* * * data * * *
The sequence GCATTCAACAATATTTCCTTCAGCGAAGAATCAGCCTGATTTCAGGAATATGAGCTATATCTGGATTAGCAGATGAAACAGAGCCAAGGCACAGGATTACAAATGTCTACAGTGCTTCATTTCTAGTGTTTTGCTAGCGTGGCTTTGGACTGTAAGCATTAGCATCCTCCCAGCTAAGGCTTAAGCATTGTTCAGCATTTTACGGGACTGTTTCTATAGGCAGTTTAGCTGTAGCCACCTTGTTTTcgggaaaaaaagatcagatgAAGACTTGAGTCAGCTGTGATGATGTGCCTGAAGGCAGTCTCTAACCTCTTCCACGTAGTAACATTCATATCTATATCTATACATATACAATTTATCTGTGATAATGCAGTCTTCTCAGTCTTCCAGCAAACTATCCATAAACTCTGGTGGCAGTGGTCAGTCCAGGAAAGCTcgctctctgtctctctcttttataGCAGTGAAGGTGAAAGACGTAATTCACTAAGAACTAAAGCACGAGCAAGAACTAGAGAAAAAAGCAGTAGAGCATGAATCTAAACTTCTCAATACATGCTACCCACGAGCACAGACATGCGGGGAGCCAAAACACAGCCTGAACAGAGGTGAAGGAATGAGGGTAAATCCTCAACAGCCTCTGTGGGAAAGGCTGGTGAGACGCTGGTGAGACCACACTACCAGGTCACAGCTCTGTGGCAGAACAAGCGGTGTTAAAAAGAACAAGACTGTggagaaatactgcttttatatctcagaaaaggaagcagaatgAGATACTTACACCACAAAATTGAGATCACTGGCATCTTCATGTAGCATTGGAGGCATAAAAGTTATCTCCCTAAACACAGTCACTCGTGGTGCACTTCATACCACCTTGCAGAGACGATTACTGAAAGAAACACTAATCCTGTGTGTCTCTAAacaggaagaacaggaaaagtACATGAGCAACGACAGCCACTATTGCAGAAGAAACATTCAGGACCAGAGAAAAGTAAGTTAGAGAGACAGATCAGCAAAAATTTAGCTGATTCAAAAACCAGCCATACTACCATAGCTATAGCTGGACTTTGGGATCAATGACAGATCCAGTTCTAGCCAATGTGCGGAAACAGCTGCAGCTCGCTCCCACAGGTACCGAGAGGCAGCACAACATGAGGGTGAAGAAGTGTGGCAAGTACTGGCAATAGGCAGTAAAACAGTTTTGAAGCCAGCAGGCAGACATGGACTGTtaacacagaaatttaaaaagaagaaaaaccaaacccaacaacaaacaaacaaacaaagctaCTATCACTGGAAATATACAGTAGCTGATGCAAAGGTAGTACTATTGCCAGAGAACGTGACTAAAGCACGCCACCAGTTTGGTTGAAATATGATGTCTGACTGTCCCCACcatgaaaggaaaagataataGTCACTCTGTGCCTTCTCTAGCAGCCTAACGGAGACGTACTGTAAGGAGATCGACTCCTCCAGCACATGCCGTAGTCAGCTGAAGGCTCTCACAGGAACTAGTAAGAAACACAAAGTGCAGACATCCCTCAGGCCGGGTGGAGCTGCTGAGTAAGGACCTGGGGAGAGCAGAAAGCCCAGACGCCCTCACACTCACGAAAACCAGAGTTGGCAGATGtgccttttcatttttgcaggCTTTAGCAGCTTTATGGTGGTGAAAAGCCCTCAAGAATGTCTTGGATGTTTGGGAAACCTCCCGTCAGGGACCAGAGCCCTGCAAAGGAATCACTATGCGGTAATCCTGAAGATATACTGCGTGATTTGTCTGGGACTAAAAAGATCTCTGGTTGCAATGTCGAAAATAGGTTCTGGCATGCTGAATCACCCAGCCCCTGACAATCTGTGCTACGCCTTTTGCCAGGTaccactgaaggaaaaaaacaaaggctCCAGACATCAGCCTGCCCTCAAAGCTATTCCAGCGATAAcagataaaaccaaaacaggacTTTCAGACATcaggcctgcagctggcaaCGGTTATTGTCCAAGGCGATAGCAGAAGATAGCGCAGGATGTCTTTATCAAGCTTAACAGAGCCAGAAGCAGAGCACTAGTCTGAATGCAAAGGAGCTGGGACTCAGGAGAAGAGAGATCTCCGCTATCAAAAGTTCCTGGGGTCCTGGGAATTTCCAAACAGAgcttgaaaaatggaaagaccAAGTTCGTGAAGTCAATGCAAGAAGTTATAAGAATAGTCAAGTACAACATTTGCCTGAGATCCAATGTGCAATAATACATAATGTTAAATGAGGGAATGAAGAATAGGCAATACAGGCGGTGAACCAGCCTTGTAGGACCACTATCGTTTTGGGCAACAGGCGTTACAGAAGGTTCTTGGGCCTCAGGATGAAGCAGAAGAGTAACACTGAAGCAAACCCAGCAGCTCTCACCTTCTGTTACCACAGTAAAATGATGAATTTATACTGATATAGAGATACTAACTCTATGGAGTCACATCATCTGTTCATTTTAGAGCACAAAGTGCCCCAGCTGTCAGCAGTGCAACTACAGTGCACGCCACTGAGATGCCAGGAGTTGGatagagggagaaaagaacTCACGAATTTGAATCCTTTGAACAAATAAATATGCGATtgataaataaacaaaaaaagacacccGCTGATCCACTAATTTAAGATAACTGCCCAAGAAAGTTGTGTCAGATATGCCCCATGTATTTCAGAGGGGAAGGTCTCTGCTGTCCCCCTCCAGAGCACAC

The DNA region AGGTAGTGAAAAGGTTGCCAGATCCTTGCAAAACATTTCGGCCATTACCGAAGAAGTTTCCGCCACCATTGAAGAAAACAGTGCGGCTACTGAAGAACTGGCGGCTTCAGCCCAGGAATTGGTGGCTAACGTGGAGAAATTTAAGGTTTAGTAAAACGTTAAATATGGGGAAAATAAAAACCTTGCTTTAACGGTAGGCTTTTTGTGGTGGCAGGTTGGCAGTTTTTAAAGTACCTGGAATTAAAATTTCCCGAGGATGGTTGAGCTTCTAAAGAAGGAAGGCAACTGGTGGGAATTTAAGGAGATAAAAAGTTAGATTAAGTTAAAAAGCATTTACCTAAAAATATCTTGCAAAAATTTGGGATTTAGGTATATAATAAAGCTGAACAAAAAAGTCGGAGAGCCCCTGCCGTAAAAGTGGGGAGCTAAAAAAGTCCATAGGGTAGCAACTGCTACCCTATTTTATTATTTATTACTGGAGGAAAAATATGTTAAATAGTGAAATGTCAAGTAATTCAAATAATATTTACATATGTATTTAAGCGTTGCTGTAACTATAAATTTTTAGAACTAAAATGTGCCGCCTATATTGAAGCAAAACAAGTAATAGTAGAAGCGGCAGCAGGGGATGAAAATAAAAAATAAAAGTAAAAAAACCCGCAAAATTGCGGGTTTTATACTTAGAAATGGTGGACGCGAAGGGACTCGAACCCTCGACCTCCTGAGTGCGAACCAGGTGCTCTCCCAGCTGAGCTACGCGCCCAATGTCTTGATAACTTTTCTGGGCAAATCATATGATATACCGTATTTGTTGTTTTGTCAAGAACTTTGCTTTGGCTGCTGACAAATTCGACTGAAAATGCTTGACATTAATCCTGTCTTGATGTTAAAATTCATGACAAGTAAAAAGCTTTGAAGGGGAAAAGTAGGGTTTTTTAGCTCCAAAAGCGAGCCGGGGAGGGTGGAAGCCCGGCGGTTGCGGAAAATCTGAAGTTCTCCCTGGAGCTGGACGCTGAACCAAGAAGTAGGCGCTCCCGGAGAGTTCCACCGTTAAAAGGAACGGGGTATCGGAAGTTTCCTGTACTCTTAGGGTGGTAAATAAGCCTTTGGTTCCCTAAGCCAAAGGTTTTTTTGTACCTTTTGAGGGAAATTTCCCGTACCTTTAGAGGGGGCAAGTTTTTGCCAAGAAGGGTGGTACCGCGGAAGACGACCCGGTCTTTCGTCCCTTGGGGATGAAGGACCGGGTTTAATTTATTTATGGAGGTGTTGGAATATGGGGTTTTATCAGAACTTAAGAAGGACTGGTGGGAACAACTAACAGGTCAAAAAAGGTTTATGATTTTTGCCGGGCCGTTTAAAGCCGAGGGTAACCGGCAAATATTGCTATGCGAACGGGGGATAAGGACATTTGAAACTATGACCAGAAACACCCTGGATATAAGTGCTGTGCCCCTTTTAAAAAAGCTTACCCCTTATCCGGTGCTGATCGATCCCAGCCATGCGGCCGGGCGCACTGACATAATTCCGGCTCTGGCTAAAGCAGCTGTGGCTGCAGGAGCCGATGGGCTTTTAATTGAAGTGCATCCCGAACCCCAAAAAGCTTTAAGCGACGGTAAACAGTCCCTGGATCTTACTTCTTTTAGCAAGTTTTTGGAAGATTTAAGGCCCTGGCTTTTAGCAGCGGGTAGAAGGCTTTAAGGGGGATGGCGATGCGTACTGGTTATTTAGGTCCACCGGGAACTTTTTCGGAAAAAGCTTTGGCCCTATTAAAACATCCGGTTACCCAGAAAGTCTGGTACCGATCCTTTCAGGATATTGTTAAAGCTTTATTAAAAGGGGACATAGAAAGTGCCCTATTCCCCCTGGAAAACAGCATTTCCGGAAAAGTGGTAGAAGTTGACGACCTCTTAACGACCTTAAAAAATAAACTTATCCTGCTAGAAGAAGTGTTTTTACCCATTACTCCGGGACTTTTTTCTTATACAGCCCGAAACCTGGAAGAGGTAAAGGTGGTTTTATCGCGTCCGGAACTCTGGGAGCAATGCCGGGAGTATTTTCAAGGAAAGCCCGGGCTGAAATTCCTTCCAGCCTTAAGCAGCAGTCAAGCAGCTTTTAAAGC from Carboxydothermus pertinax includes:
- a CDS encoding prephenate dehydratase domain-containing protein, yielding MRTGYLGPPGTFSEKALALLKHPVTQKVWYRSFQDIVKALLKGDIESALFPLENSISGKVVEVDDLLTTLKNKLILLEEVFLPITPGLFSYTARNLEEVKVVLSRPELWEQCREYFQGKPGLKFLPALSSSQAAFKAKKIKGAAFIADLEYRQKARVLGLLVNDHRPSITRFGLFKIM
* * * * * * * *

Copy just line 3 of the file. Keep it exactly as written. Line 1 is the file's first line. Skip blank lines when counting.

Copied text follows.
- a CDS encoding prephenate dehydratase domain-containing protein, yielding MRTGYLGPPGTFSEKALALLKHPVTQKVWYRSFQDIVKALLKGDIESALFPLENSISGKVVEVDDLLTTLKNKLILLEEVFLPITPGLFSYTARNLEEVKVVLSRPELWEQCREYFQGKPGLKFLPALSSSQAAFKAKKIKGAAFIADLEYRQKARVLGLLVNDHRPSITRFGLFKIM